Downtown renovation on hold for now
Property owners overwhelmingly reject improvement district idea
KINGMAN - A downtown streetscape improvement project, once seen as among the most affordable on Kingman's extensive list of capital improvement projects, looks likely to remain on hold for at least another year or more, according to one of the project's strongest proponents.
The downtown streetscape project would consist of new curb extensions, landscaping, handicapped ramps and crosswalk improvements to enhance the "walkability" at each of the Beale Street intersections from First to Eighth Street through Kingman's historic business district. City Councilwoman Robin Gordon has been among the project's most vocal advocates, arguing that such improvements would be among the cheapest ways of adding value to the city and drawing tourists to the downtown area.
"I think it would be a huge step in the direction to making downtown look like it could look and to attract not only locals but also visitors to downtown," Gordon said. "I attend the Downtown Merchants meetings regularly and they have been very supportive of this project. The problem we fall back to is who's going to pay for it."
With the city coffers currently stretched tight, several councilmembers floated the idea of going to the property owners along the proposed streetscape route and asking whether they would agree to join an improvement district.
According to Public Works Director Rob Owen, the response was not encouraging.
"It's overwhelmingly 'No,'" Owen said. "We got 35 responses back and 34 were opposed."
Robin LaRue, who owns the Unity Church property at 615 Beale St., was one of those "no" votes. As a landlord, LaRue said the recession has caused her property to go for months at a time without tenants, and she worries that joining an improvement district would only force her to raise her rents further, since her portion of the cost would be upwards of $10,000, based on the lineal frontage of her property.
"There I am stuck with the largest frontage along the street that's privately owned," she said. "It's an old historical house, and I don't get huge rent. Nobody's getting huge rent right now."
LaRue questioned how the streetscape project would benefit her, since she does not own a commercial business and contended that the sidewalk improvements would likely disrupt her tenants' ability to get in and out of the property. "This is not the time to do this," she said. "This is a terrific burden in these hard economic times for people who own property along there."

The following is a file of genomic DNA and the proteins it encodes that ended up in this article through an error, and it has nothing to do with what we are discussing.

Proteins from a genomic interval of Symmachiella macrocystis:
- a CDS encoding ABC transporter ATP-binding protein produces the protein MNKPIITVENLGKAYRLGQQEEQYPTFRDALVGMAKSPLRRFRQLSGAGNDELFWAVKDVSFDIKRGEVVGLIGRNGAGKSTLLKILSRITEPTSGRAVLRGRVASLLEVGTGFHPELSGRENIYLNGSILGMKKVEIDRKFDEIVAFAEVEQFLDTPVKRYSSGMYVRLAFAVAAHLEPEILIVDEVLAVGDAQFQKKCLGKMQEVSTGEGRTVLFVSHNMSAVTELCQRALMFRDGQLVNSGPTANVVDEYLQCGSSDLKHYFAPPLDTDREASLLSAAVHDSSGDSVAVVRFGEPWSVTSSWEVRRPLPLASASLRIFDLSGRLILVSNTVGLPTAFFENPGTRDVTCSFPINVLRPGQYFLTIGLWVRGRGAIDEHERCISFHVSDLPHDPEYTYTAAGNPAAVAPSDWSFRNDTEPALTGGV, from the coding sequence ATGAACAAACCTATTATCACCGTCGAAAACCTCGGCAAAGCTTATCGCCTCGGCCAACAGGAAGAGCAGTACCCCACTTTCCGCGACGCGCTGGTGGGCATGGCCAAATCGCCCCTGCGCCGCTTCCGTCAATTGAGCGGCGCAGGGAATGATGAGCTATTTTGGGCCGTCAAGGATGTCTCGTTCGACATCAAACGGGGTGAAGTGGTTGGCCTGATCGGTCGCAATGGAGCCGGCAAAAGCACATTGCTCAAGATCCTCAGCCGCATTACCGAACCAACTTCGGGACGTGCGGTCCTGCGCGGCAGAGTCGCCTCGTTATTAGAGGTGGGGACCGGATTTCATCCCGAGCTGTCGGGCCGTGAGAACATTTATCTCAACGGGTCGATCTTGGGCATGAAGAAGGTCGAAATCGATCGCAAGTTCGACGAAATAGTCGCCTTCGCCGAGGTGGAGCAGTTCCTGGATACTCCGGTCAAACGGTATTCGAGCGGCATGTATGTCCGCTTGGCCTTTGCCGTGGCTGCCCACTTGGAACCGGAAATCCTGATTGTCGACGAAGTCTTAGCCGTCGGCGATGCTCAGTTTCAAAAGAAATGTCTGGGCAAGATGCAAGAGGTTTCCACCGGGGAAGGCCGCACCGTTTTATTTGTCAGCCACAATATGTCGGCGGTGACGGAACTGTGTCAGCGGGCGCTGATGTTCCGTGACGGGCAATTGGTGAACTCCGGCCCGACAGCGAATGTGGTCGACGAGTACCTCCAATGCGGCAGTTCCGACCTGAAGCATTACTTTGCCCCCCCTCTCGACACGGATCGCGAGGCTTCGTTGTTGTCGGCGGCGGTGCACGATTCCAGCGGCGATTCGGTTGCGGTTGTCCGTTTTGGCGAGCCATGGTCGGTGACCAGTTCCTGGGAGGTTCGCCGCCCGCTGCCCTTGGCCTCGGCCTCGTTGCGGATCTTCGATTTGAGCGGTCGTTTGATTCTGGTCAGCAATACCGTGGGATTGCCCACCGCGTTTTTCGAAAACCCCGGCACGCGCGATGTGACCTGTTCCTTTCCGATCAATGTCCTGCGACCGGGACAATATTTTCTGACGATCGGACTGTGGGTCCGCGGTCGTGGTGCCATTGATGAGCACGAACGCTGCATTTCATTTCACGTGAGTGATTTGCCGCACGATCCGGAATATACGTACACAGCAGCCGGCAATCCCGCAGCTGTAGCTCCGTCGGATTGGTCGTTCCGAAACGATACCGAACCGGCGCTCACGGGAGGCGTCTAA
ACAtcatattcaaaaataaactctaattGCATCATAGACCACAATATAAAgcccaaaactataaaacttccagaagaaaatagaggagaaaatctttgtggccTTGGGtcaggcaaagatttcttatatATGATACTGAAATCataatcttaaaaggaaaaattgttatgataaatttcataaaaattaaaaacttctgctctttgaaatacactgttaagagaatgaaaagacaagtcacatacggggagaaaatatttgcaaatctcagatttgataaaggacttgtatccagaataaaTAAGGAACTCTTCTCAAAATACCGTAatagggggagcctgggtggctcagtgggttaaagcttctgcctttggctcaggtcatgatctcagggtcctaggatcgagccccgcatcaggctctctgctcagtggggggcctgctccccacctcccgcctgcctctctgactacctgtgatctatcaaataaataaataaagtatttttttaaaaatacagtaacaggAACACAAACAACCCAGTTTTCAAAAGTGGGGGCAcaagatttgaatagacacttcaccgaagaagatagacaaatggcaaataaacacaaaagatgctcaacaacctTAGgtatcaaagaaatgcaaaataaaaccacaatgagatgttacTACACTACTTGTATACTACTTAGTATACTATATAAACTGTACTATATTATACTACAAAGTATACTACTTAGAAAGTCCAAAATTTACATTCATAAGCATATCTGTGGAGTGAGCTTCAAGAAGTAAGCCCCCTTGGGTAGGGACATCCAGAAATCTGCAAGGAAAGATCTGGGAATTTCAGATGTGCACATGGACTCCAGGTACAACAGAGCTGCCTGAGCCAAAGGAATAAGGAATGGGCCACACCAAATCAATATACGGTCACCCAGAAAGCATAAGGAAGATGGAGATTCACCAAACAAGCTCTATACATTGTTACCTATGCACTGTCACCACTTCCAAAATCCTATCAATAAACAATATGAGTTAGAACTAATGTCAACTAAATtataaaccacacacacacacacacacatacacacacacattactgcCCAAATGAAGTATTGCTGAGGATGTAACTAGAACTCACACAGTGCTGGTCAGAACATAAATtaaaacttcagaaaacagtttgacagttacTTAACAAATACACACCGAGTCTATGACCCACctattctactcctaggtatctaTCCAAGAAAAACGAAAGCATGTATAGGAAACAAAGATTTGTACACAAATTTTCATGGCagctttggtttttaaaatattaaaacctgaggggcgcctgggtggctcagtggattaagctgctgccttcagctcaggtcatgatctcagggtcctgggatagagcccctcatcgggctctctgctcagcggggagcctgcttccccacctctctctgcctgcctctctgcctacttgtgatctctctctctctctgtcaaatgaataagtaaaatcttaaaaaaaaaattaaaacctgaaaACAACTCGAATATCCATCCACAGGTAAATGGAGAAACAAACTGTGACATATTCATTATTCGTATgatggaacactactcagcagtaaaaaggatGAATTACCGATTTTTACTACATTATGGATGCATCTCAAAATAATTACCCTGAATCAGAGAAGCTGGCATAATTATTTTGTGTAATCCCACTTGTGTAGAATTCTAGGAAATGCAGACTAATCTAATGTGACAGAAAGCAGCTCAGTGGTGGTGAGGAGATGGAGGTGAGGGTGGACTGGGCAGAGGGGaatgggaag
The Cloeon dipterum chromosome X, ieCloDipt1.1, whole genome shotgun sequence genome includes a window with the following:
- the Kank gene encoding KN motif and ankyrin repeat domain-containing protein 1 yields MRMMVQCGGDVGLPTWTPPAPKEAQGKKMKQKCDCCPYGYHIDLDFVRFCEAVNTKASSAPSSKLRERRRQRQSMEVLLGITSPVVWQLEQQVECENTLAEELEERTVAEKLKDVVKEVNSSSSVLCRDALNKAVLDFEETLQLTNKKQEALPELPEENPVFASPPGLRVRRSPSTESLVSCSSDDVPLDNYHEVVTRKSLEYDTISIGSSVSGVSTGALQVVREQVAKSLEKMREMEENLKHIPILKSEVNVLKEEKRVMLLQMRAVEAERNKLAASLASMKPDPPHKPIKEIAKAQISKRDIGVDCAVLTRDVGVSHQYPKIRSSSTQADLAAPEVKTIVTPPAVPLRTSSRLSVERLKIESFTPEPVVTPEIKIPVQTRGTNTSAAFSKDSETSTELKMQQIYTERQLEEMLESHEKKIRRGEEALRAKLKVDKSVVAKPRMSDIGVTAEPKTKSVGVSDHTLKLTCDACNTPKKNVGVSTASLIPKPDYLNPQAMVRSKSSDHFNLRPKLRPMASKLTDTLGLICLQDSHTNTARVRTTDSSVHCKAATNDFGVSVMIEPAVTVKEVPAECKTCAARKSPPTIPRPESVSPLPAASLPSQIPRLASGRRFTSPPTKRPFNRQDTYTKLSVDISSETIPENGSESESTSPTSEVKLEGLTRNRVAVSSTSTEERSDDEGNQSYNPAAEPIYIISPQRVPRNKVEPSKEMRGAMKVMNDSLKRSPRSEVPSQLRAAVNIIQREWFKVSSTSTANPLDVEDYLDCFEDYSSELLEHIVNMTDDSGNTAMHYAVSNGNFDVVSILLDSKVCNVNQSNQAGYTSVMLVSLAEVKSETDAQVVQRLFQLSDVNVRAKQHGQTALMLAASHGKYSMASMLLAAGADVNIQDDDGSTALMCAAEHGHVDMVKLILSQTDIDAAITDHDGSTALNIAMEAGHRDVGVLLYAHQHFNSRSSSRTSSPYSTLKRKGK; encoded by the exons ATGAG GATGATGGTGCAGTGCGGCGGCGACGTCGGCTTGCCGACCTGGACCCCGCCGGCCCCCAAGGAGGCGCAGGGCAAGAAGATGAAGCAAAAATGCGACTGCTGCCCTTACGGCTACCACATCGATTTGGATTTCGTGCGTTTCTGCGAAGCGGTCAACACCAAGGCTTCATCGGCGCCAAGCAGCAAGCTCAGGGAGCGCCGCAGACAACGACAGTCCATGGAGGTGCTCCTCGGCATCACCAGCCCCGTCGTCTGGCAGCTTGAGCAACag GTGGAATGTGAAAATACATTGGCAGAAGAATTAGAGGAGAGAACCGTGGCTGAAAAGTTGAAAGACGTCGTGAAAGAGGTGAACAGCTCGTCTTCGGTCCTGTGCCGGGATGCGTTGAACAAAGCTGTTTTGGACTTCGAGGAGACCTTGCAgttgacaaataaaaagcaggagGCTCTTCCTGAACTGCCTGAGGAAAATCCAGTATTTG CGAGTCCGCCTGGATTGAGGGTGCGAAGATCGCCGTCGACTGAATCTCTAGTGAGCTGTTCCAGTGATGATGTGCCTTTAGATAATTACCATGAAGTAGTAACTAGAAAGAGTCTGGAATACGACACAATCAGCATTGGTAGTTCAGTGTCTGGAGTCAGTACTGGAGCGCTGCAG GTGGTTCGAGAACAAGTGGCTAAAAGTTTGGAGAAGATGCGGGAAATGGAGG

Gordon agreed that property owners shouldn't be the only ones to pay for the project, which is estimated to cost as much as $80,000 per intersection. Ideally, she said, she'd rather see the project funded by a combination of contributions from the property owners, the city and some external funding source, such as grants.
"That's the way I would recommend it," she said. "I don't think it's realistic that the property owners would foot the whole bill."
She noted that the project could be done in phases, limited at first to just the most business-heavy sections of Beale Street from Third to Fifth. Such a move, she said, would produce the most immediate benefit without hurting homeowners further up the street and would also give them a working preview of how the whole street could appear someday.
"If we did a smaller section, it would give everyone a way to see what the impacts would be," Gordon said.
But even that won't be likely anytime soon following the state's announcement that it will pull more than $800,000 in shared revenues out of the city's coffers next year. Gordon said it's unfortunate, since now would be the best time for the city to save money on the costs of labor and building materials.
"I think we could do it now for a better price because everything we've put out has been under bid," she said. "But realistically, right now I think we have to prioritize what the most important services we can provide to the community are."